It can be the most wonderful time of the year for college admissions as students receive acceptance letters and scholarship offers. Unfortunately, it can also be disappointing and confusing for our students when they are not admitted. Here are some ways parents can help--no matter the decision your student receives.
Congratulations! You have been admitted. . .
· Unless your student is an athlete who will be playing on scholarship or an Early Decision (binding) applicant, don’t feel pressure to commit right away. Wait for other decisions and financial aid packages so your family can make the most informed decision.
· Celebrate the achievement but stay focused on academics. Senior year still matters. Colleges and universities can rescind offers of admission if a student’s grades take a nosedive late in the senior year.
After careful consideration, your application has been denied. . .
· Hug your kid. This can be devastating news for any teenager. Students take college rejection personally and can forget that there is no correlation between gaining admission to college and being a valuable human being. Many of the students who are denied admission to one of their top choice colleges say that the worst part was feeling like they let their parents down.
· Start fresh. Don’t dwell on what might have been. It is time to look forward and recognize that the right college is still out there.
· Ask questions. Let me rephrase that—let your student ask questions! It is perfectly acceptable for a student to contact an admissions office to find out why they were denied admission. This can be a learning experience for the student and often-times make them feel better about the decision. A good admissions officer will recognize the opportunity to help a student deal with this rejection.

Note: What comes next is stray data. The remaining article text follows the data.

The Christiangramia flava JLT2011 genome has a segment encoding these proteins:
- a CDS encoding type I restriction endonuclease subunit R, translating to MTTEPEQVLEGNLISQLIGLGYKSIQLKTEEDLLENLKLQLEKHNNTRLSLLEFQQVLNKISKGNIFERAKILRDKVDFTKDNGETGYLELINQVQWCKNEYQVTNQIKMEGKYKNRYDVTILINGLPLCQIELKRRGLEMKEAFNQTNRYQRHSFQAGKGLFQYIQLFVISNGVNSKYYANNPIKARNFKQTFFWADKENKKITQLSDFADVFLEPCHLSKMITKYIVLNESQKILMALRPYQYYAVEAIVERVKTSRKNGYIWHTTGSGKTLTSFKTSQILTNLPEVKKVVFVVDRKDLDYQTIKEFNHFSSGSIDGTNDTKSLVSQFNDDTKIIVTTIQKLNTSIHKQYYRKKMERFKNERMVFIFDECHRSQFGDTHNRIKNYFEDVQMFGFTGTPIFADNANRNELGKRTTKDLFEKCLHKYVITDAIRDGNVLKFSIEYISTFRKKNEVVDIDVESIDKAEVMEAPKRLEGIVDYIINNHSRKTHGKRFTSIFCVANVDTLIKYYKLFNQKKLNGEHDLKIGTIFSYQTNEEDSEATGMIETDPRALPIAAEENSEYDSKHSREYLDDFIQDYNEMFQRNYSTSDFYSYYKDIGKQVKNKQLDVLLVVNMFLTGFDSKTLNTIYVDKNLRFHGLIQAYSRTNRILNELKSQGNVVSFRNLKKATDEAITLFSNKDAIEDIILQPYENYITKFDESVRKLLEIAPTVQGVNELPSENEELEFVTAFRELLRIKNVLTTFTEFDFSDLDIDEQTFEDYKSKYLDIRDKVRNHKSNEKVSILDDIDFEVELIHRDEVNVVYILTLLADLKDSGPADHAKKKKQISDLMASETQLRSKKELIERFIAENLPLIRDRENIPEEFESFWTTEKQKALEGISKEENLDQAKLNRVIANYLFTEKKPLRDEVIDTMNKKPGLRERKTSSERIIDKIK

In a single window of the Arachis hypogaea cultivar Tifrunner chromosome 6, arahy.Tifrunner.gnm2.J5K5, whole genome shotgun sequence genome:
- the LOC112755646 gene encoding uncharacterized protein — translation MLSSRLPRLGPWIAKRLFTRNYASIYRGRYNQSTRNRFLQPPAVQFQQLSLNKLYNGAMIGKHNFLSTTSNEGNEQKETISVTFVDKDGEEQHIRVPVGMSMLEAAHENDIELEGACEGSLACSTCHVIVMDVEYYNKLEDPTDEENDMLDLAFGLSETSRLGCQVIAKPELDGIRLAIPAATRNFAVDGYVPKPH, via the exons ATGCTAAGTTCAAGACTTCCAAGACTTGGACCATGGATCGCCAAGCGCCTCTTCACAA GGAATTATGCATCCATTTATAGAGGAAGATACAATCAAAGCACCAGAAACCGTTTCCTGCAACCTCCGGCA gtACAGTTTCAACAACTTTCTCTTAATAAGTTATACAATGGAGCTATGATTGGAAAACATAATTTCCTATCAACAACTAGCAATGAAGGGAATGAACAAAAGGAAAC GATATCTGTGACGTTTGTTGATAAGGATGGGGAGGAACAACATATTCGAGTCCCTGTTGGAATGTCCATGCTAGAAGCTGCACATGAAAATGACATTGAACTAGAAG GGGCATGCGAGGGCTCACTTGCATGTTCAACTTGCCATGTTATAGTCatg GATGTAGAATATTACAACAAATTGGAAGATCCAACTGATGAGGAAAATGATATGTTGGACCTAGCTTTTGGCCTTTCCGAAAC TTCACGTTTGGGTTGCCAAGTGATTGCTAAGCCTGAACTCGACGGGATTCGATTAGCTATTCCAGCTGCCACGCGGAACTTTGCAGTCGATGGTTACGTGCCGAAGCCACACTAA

· College admissions is not fair. The laws of supply and demand rule and colleges work extremely hard to “build” a class that is academically stronger, geographically, and ethnically more diverse, more athletic, and more creative than the year before. Sometimes being denied admission has little to do with the student. It has to do with the fact that there could be 20,000 applications received at a school that can accommodate only 2,000 students in the first-year class.
After careful consideration, your application has been deferred or waitlisted. . .
· Communicate, but don’t overdo it! Your student should feel free to contact the admissions office and express his/her level of interest in the school. Any new academic achievement should be shared with the admissions committee—not an “A” on a Calculus quiz, but an increase of an ACT score, prestigious award, or significant increase in grades.
· Use caution with recommendation letters. Colleges and universities are inundated with recommendations from successful alums who are writing to urge the committee to consider a student because he comes from a “wonderful family” and is a “great kid”. These letters are often-times meaningless and can really do more harm than good. The best advocate for your student is your student!
· Have a back-up plan. Again, the importance of the “safety” school cannot be over-emphasized.